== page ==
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Market Scene : Building Boats and Battling Bureaucracy : There is no shortage of business in Algeria, only a regime that keeps the production line moving at a crawl.

July 03, 1990|KIM MURPHY | TIMES STAFF WRITER

ORAN, Algeria — There are 746 miles of coastline stretching from the Moroccan border east to Tunisia, and beyond that, the blue Mediterranean. The Algerian shore is speckled with harbors, ports and deep coves rising to meet white beaches.

Nouria Gaouar looks out on the seafront and in her mind's eye sees it covered with boats--lots of them. Little sails bobbing along the horizon. Speedboats roaring past a line of bluffs. Motor cruisers. Deep-water fishing vessels.

So far, it's only wishful thinking by an entrepreneur whose 30 employees, working out of a small factory near here, turn out a modest eight pleasure boats a week. Gaouar figures that she could easily up the output to 12 boats a week and that she could probably sell three times that many. There's already a two-year waiting list to buy her boats.

The problem isn't the demand, she fumes. It's a government purchasing bureaucracy that has kept her production line at a crawl.

"We have beautiful sea resorts, ports which are empty. People are coming to see me, begging me to sell them boats, and I do not have the product," she complained.

"I go to the National Chamber of Commerce, and when I ask them to give me the possibilities to work and to honor the demand for boats, the answer is, 'Madame, we have other priorities, and you will have to wait. . . .' You see, in this country, there is no room for an ambitious person."

In Algeria, where state ownership of business has long been regarded as the best way to protect the country's socialist ideals, business owners such as Gaouar have traditionally been regarded with suspicion--even distaste.

But four long years on the brink of economic crisis have brought new ideals to Algeria. And out of the government's efforts to start turning a profit from the country's burdensome public industries has been born an aggressive new class of private entrepreneurs ready to take advantage of economic reform.

Nowhere have the new fiscal winds been blowing stronger than in the northwest port city of Oran, long the predominant base of Algeria's struggling private sector.

A city of 700,000 that is the country's second largest, Oran is not far from Tlemcen, an ancient stop along the old caravan route from Morocco. It has always been a commercial center with a lively merchant population. After Algeria gained independence in 1962 and the French swarmed out of the city--200,000, about 90% of the population, evacuated--Algeria's first native industrialists moved into Oran.

Today, Oran has the feel of a small-town port community that has burst its borders. Its elite still gather at the hotel coffee shop downtown to chat, but business is increasingly done in the huge new industrial parks that have sprung up in the orchards and farmlands miles from the heart of the city.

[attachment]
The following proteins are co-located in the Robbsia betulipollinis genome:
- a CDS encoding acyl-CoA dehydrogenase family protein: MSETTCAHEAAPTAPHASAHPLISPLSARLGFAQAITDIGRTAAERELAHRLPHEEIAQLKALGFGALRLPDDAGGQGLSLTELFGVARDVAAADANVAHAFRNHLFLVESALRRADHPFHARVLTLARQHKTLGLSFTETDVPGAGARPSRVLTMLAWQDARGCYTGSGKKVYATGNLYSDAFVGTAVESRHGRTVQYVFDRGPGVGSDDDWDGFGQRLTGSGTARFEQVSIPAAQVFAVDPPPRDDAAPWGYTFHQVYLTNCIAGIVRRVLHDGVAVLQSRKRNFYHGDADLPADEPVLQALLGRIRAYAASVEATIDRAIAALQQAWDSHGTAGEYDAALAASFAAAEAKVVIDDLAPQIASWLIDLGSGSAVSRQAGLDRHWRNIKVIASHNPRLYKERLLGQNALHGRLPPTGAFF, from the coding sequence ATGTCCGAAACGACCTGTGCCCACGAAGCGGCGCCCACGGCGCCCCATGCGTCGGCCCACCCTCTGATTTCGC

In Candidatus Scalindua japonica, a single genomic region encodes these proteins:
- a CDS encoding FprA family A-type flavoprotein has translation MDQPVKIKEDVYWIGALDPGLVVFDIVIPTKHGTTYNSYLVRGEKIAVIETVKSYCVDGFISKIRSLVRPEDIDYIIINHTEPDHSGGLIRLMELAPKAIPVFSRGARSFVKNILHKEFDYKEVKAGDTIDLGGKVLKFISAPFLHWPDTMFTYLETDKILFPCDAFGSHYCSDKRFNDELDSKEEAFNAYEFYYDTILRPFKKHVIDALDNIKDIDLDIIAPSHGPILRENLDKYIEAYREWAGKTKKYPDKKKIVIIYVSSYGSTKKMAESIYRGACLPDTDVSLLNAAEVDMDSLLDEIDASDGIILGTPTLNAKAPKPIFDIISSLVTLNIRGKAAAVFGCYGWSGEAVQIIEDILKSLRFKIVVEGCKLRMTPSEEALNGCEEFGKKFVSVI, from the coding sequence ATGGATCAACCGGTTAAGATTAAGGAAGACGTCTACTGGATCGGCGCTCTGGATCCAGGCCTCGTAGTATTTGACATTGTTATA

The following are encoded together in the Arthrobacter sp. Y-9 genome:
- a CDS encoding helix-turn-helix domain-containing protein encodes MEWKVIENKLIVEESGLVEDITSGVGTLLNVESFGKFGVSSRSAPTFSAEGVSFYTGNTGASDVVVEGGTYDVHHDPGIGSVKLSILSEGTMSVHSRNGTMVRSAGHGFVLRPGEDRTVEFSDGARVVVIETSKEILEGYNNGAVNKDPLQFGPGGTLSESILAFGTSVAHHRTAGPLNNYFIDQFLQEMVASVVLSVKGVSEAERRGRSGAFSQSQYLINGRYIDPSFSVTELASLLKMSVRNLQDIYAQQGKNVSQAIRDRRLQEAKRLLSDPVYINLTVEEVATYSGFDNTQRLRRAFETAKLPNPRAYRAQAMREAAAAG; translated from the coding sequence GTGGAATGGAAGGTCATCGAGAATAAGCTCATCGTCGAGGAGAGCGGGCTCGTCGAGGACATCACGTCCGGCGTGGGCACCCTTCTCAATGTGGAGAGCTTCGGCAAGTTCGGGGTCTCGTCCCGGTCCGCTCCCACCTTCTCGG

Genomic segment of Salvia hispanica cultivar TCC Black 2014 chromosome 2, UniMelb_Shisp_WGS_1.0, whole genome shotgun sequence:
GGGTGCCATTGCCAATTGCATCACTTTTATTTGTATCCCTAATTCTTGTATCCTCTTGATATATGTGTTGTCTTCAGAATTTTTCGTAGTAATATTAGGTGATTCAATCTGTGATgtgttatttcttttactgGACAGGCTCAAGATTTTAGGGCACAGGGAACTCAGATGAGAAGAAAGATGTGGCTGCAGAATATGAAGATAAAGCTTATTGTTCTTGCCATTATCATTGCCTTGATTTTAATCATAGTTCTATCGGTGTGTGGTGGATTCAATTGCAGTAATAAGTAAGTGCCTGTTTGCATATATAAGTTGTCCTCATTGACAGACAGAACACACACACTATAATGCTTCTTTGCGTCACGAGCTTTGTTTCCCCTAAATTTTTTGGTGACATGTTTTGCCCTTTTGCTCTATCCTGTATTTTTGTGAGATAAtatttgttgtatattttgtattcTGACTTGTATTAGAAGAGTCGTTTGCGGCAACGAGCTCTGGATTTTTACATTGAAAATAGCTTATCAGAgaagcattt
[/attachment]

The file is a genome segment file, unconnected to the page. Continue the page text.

The government still dominates Algeria's heavy industries and the oil production that remains the country's lifeline. But private entrepreneurs have moved increasingly into such fields as construction, housing materials, textiles and plastics.

According to Chamber of Commerce figures, the private sector now controls 80% of plastics production in Algeria. Private companies are producing about half the nation's textiles--even though their factories are able to operate only eight hours a day because of raw material shortages while preferred state-owned textile companies run around the clock.

Oran has also become a growing center of political activism for private business leaders impatient at the slow pace of turning Algeria into an open marketplace.

Earlier this year, Oran business owners organized a weeklong factory shutdown to protest delays in implementing reforms that will give them easier access to imported raw materials and commercial credit. Nearly 7,000 companies in western Algeria closed their doors.

The Oran Chamber of Commerce, once shut down and accused of being a front for the CIA, has reopened and, under new reform laws allowing it to hold political meetings, is organizing forums and signing up vocal new members. A major remodeling of the headquarters downtown is nearly complete.

"Our tradition in the west (of Algeria) is to think, to work, to create. It is a part of our nature," said Oran Chamber President Ahmed Bensaadoun, a leather-and-textile manufacturer who organized the February protest. "It could be the nature of the soil, the climate; the region is full of plains. We do not have a restricted view, as it is when you live in a mountainous area like Algiers."

But for all the feverish half-starts, business owners complain there has been little real growth in the private sector because reforms have not been fast enough or wide-ranging enough.

Bensaadoun, who owned a single leather shop 10 years ago, now employs nearly 1,100 people. But he complains he can't get the kind or quantity of imported yarn he needs to keep the mills running. Another businessman, Bachir Benamar, spent $2.5 million to build a new sports-shoe factory but can't get the equipment he needs to open it.

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